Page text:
Correspondence Analysis (Reading: Faraway (2006), section 4.2)


When the test of independence for 2-way contingency table rejects the null, we know that the two variables are dependent. It might be nice to know where the dependence is coming from, i.e., how the two variables are associated. To study this, we can use a kind of residual analysis for 2-way contingency tables called correspondence analysis. It performs a singular value decomposition on a table formed by the Pearson residuals, which is obtained from a model corresponding to independence. Let us demonstrate by using the hair and eye color data discussed in the previous lab:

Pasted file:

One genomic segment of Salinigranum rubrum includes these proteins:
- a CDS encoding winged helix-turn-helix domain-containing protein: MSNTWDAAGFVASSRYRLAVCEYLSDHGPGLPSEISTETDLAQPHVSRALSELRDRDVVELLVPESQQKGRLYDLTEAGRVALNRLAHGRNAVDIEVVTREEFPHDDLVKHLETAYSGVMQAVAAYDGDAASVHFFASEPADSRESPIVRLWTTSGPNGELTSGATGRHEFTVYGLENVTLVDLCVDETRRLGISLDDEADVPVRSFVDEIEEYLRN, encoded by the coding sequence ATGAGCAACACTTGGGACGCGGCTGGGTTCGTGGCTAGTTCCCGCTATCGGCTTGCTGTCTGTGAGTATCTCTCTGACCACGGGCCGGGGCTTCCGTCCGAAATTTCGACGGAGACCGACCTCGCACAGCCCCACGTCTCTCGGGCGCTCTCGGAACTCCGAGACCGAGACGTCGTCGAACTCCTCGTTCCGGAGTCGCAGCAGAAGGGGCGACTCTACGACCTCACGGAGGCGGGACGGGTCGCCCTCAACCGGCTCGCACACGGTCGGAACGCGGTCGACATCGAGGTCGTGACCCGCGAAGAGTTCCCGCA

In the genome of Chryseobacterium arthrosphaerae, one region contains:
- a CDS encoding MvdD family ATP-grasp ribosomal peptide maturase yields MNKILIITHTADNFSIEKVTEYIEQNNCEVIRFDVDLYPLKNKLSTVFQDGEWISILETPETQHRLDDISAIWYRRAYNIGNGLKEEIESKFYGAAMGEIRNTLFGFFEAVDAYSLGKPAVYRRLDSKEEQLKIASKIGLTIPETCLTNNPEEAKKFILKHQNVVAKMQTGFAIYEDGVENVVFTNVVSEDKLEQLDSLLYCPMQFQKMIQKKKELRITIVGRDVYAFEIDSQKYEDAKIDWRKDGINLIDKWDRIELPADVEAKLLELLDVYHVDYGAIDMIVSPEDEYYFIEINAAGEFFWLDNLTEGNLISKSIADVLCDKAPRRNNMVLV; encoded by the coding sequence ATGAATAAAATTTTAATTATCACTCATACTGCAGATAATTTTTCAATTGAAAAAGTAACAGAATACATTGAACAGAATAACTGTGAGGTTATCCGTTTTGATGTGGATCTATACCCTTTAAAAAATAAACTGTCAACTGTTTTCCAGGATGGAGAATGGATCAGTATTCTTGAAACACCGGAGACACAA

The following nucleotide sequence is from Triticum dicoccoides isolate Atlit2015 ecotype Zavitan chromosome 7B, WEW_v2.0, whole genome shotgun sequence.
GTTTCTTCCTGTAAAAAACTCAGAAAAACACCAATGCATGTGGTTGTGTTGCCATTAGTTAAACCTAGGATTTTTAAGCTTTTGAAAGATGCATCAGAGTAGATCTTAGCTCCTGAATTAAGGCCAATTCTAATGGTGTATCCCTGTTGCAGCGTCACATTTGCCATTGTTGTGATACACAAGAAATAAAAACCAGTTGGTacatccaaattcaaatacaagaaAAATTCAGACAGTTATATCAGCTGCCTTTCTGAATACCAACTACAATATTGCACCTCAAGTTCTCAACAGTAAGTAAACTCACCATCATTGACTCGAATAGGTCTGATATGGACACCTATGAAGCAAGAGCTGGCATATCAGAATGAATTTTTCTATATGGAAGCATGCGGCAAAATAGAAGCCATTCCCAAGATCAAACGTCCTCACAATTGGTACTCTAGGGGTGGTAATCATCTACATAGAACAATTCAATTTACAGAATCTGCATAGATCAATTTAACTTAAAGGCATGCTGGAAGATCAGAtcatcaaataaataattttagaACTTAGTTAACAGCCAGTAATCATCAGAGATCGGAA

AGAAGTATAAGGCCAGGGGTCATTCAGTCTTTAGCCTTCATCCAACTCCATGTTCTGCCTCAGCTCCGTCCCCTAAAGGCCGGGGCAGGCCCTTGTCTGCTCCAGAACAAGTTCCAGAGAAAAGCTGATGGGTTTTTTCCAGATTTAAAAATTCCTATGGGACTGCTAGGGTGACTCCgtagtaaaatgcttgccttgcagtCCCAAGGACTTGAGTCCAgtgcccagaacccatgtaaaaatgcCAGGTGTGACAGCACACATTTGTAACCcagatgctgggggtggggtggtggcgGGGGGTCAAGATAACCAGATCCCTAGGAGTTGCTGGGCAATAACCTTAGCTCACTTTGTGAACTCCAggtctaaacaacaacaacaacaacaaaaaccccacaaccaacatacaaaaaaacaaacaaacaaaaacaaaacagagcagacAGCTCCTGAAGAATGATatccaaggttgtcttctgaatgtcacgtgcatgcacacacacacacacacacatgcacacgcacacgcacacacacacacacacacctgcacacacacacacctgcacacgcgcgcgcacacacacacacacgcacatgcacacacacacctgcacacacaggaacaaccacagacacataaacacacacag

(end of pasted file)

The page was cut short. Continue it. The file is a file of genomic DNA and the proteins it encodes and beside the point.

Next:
> haireye <- read.table("haireye.txt")

Now, let us fit a Poisson GLM containing only main effect terms (corresponding to independence) and extract its residuals:

> modc <- glm(y ~ hair + eye, family=poisson, haireye)

> z <- xtabs(residuals(modc,type="pearson")~hair+eye,haireye)
> svdz <- svd(z,2,2)
> leftsv <- svdz$u %*% diag(sqrt(svdz$d[1:2]))
> rightsv <- svdz$v %*% diag(sqrt(svdz$d[1:2]))
> ll <- 1.1*max(abs(rightsv), abs(leftsv))
# because the distance between points in the correspondence plot is of interest, it is important the plot is scaled so that the visual distance is proportionately correct. Therefore, we will specify in next command the ranges of x-axis and y-axis to be the value of ll
> plot(rbind(leftsv,rightsv),asp=1,xlim=c(-ll,ll),ylim=c(-ll,ll),xlab="SV1",ylab="SV2",type="n")
> abline(h=0,v=0)
> text(leftsv,dimnames(z)[[1]])
> text(rightsv,dimnames(z)[[2]])

In the plot, we should particularly pay attention to: